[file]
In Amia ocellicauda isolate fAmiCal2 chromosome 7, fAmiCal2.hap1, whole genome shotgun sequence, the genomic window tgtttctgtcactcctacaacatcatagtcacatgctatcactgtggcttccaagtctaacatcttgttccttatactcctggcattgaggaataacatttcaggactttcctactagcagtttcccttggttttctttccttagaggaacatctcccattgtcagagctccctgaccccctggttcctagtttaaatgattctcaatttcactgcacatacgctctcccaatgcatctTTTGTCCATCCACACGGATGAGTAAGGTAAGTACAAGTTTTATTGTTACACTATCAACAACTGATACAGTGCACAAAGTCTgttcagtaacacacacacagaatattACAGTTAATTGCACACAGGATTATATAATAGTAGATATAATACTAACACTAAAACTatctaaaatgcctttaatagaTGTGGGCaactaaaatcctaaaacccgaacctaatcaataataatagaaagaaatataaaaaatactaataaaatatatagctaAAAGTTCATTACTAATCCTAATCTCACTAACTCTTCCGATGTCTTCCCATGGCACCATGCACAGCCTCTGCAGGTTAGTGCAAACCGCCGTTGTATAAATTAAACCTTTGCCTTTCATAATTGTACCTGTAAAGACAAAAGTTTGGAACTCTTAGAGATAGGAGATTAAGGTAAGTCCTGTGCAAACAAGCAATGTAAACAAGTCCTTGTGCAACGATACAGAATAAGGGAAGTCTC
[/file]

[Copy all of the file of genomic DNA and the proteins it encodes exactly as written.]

In Amia ocellicauda isolate fAmiCal2 chromosome 7, fAmiCal2.hap1, whole genome shotgun sequence, the genomic window tgtttctgtcactcctacaacatcatagtcacatgctatcactgtggcttccaagtctaacatcttgttccttatactcctggcattgaggaataacatttcaggactttcctactagcagtttcccttggttttctttccttagaggaacatctcccattgtcagagctccctgaccccctggttcctagtttaaatgattctcaatttcactgcacatacgctctcccaatgcatctTTTGTCCATCCACACGGATGAGTAAGGTAAGTACAAGTTTTATTGTTACACTATCAACAACTGATACAGTGCACAAAGTCTgttcagtaacacacacacagaatattACAGTTAATTGCACACAGGATTATATAATAGTAGATATAATACTAACACTAAAACTatctaaaatgcctttaatagaTGTGGGCaactaaaatcctaaaacccgaacctaatcaataataatagaaagaaatataaaaaatactaataaaatatatagctaAAAGTTCATTACTAATCCTAATCTCACTAACTCTTCCGATGTCTTCCCATGGCACCATGCACAGCCTCTGCAGGTTAGTGCAAACCGCCGTTGTATAAATTAAACCTTTGCCTTTCATAATTGTACCTGTAAAGACAAAAGTTTGGAACTCTTAGAGATAGGAGATTAAGGTAAGTCCTGTGCAAACAAGCAATGTAAACAAGTCCTTGTGCAACGATACAGAATAAGGGAAGTCTC